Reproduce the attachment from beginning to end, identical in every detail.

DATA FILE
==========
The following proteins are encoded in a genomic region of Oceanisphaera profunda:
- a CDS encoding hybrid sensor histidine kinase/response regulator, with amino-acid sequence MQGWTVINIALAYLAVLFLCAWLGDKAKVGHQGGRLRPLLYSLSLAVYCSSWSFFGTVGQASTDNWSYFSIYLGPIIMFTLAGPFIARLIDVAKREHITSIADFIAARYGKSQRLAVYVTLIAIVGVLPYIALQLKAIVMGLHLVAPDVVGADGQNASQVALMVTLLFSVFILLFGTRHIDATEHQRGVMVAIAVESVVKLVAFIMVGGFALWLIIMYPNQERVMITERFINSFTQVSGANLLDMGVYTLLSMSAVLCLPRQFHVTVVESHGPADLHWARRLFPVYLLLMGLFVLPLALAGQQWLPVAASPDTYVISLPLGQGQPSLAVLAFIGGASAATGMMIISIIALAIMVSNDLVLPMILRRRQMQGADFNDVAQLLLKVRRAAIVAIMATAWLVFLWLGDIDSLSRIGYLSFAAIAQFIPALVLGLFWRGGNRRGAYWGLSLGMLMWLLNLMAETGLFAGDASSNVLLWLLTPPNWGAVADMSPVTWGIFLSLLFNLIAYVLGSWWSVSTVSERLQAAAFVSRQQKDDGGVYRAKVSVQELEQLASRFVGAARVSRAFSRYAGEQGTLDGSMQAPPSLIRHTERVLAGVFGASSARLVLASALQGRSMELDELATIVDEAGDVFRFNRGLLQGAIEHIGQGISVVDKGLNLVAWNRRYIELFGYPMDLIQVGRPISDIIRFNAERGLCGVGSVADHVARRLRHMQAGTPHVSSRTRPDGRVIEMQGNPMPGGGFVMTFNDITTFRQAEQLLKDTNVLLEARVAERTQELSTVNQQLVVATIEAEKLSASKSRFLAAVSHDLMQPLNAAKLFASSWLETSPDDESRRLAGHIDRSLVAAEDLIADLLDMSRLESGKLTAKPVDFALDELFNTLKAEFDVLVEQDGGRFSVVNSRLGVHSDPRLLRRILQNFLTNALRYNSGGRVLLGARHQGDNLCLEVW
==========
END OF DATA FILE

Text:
The following proteins are encoded in a genomic region of Oceanisphaera profunda:
- a CDS encoding hybrid sensor histidine kinase/response regulator, with amino-acid sequence MQGWTVINIALAYLAVLFLCAWLGDKAKVGHQGGRLRPLLYSLSLAVYCSSWSFFGTVGQASTDNWSYFSIYLGPIIMFTLAGPFIARLIDVAKREHITSIADFIAARYGKSQRLAVYVTLIAIVGVLPYIALQLKAIVMGLHLVAPDVVGADGQNASQVALMVTLLFSVFILLFGTRHIDATEHQRGVMVAIAVESVVKLVAFIMVGGFALWLIIMYPNQERVMITERFINSFTQVSGANLLDMGVYTLLSMSAVLCLPRQFHVTVVESHGPADLHWARRLFPVYLLLMGLFVLPLALAGQQWLPVAASPDTYVISLPLGQGQPSLAVLAFIGGASAATGMMIISIIALAIMVSNDLVLPMILRRRQMQGADFNDVAQLLLKVRRAAIVAIMATAWLVFLWLGDIDSLSRIGYLSFAAIAQFIPALVLGLFWRGGNRRGAYWGLSLGMLMWLLNLMAETGLFAGDASSNVLLWLLTPPNWGAVADMSPVTWGIFLSLLFNLIAYVLGSWWSVSTVSERLQAAAFVSRQQKDDGGVYRAKVSVQELEQLASRFVGAARVSRAFSRYAGEQGTLDGSMQAPPSLIRHTERVLAGVFGASSARLVLASALQGRSMELDELATIVDEAGDVFRFNRGLLQGAIEHIGQGISVVDKGLNLVAWNRRYIELFGYPMDLIQVGRPISDIIRFNAERGLCGVGSVADHVARRLRHMQAGTPHVSSRTRPDGRVIEMQGNPMPGGGFVMTFNDITTFRQAEQLLKDTNVLLEARVAERTQELSTVNQQLVVATIEAEKLSASKSRFLAAVSHDLMQPLNAAKLFASSWLETSPDDESRRLAGHIDRSLVAAEDLIADLLDMSRLESGKLTAKPVDFALDELFNTLKAEFDVLVEQDGGRFSVVNSRLGVHSDPRLLRRILQNFLTNALRYNSGGRVLLGARHQGDNLCLEVW